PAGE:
One of the popular recurring characters was glamorous jewel thief Philippa Vale (Liza Goddard) who went by the nickname of 'The Ice Maiden'. She and Bergerac had an ongoing flirtatious relationship. Many people agree that the best episodes were the ones featuring the 'Ice Maiden' character, because of the onscreen chemistry between Liza Goddard and John Nettles. Philippa Vale appeared on an almost once-a-series basis and a Christmas special. When Bergerac was not pursuing her, they engaged in friendly bantering.
Series 7 saw the last appearance of Philippa Vale, series 8 the last of Barney Crozier, just as the character Peggy had also vanished around this time (after series 7) and regular off-duty hostess Diamante Lil (Mela White) had made her last appearance in series 5. Following the episode Root and Branch, Jim's ex-wife Deborah moved from Jersey to England and her number of appearances dwindled. Susan Young, who had become a mainstay of the series from series 4 and onwards, had her last appearance in the first episode of series 8. The last series was thus left somewhat empty of familiar characters, often with only Bergerac himself and Charlie Hungerford remaining.
Jim’s Triumph Roadster
In keeping with his maverick and adventurous style, Bergerac regularly drove a maroon 1947 Triumph Roadster 2000 (a forerunner of the Triumph's TR series of sports cars) which, with its long bonnet, was a vehicle totally unsuited to the narrow and winding Jersey roads with their speed limits of no more than 40 miles per hour.
Three different cars were used throughout the series. The first was notoriously unreliable and John Nettles generally had to endure the fact that it would not always stop when it was supposed to. Often the car would be seen to be just pulling up at a location, usually having just been pushed into the shot by members of the crew. The car's engine was also horribly noisy and a separate soundtrack was dubbed in to enhance the supposed coolness of the vehicle. Fortunately the two replacement vehicles were much more mechanically sound than the first.
The series played heavily on its Jersey location, and its supposed 'Frenchness', even in its theme tune. The early storylines were usually in and around Jersey, with short scenes shot in England, Guernsey and France. One episode, Burnt, was largely filmed on the tiny Channel Island of Sark, and another was filmed in Alderney. In later episodes the action strayed further and further away from Jersey, and was increasingly based in the south of France, Aix en Provence — introduced in part through Jim's French girlfriend Danielle Aubry.
As Jersey is a small island (nine miles long by five miles wide), most of the filming locations on the island can be traced with ease. Jim Bergerac and Susan Young's flat was located just above St Aubin, a few doors along from the Somerville Hotel. Part of the interior was in another flat at Gorey, six miles away. Jim's original farmhouse home in the first few series was submerged when the Jersey New Waterworks Company flooded Queen's Valley to create a reservoir in 1991. Plans for this reservoir were referred to at the start of season four, when Bergerac was forced to seek new accommodation because of them, in the process meeting an estate agent who became his new girlfriend (Susan Young).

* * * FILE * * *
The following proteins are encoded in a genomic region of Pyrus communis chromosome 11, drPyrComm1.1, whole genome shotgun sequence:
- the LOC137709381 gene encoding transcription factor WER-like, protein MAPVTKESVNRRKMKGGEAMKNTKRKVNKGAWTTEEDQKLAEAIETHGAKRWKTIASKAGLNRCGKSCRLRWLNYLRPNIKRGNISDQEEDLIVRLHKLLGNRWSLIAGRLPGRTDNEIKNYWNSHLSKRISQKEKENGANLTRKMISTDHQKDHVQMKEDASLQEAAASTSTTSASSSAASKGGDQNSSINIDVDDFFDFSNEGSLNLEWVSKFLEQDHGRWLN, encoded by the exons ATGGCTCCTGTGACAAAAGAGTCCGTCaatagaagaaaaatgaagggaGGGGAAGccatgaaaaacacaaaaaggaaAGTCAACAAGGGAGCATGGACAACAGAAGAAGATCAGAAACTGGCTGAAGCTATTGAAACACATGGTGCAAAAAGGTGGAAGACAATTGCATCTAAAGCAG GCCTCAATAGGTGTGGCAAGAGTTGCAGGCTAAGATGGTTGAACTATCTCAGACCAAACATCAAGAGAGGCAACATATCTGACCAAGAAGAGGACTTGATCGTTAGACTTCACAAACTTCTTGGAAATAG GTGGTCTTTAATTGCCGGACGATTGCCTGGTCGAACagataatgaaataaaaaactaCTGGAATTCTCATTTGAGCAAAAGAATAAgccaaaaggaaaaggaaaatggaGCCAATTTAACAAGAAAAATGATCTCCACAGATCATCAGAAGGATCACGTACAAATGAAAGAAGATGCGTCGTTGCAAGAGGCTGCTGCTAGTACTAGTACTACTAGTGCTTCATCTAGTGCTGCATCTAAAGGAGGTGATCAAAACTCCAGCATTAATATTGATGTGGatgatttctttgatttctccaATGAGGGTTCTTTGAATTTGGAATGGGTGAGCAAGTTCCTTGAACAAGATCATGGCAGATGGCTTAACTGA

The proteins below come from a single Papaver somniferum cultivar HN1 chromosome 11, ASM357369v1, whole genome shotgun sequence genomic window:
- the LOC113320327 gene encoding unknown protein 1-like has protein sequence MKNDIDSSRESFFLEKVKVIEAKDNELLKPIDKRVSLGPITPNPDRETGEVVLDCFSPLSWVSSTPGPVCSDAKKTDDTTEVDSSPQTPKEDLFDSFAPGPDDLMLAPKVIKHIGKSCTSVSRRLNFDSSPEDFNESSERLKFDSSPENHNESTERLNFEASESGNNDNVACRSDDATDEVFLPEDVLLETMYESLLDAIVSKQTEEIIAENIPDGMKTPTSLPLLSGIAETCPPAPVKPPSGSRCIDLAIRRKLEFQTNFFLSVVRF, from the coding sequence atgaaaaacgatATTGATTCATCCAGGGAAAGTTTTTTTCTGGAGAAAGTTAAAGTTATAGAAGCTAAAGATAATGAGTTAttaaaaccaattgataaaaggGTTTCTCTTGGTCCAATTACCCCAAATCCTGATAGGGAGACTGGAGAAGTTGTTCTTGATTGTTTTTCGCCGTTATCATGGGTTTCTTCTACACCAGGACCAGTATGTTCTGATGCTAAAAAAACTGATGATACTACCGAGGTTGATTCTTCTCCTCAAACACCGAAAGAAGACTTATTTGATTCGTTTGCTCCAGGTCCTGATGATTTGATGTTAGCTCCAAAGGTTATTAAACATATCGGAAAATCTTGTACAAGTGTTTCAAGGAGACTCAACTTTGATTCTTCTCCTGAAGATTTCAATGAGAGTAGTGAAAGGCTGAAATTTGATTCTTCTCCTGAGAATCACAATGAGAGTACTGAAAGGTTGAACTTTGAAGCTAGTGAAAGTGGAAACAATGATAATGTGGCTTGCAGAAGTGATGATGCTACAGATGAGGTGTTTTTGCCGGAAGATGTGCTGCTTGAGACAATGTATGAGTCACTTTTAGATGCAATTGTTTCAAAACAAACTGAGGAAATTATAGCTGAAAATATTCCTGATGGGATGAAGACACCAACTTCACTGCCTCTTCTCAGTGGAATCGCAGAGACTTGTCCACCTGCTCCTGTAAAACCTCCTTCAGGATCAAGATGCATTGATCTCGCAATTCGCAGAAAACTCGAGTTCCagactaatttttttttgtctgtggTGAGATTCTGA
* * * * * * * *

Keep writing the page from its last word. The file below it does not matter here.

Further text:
The original Bureau des Étrangers in the first two seasons was located within the States Building in St Helier's Royal Square, but due to the popularity of the programme, filming was often difficult after the first season, as the pretence of filming a documentary series (a rather boring subject to watch) was spoilt by public recognition of Jim's Triumph Roadster. The interiors of the Bureau, the Royal Barge and Jim's Queens Valley cottage with Francine's studio above, for the first series, were filmed in a studio in Ealing. For the second series the sets were erected for filming in the former Forum Cinema in Grenville Street.
The Bureau des Étrangers was then relocated to Haut de la Garenne, a former children's home. The building, on Mont de la Garenne overlooking Mont Orgueil and the Royal Bay of Grouville, ceased being a children's home in 1983 and was reopened many years later as a youth hostel. The BBC used Haut de la Garenne as their unit base for the majority of their time filming the series in Jersey, with production offices located at the rear of the building. In later series, when Jim was set up as a private investigator working out of Charlie Hungerford's offices, the interiors were located inside the front part of Haut de la Garenne, and the exterior was Hemery Row on La Motte Street. Susan Young's office towards the end of her time on the series was also filmed inside Haut de la Garenne. Susan's earlier office, while working for the fictional 'Hobson and Young' was located in the small parade of shops on the corner of Red Houses and La Marquanderie Hill.
'The Royal Barge' was located at the Old Court House, St Aubin a popular inn, hotel and restaurant, at the far end of St Aubin's Harbour with its instantly recognisable window that resembles the stern of an old sailing ship. Lil went on to run a nightclub, 'Lil’s Place', which was the former 'Bonaparte’s' night club at Fort Regent.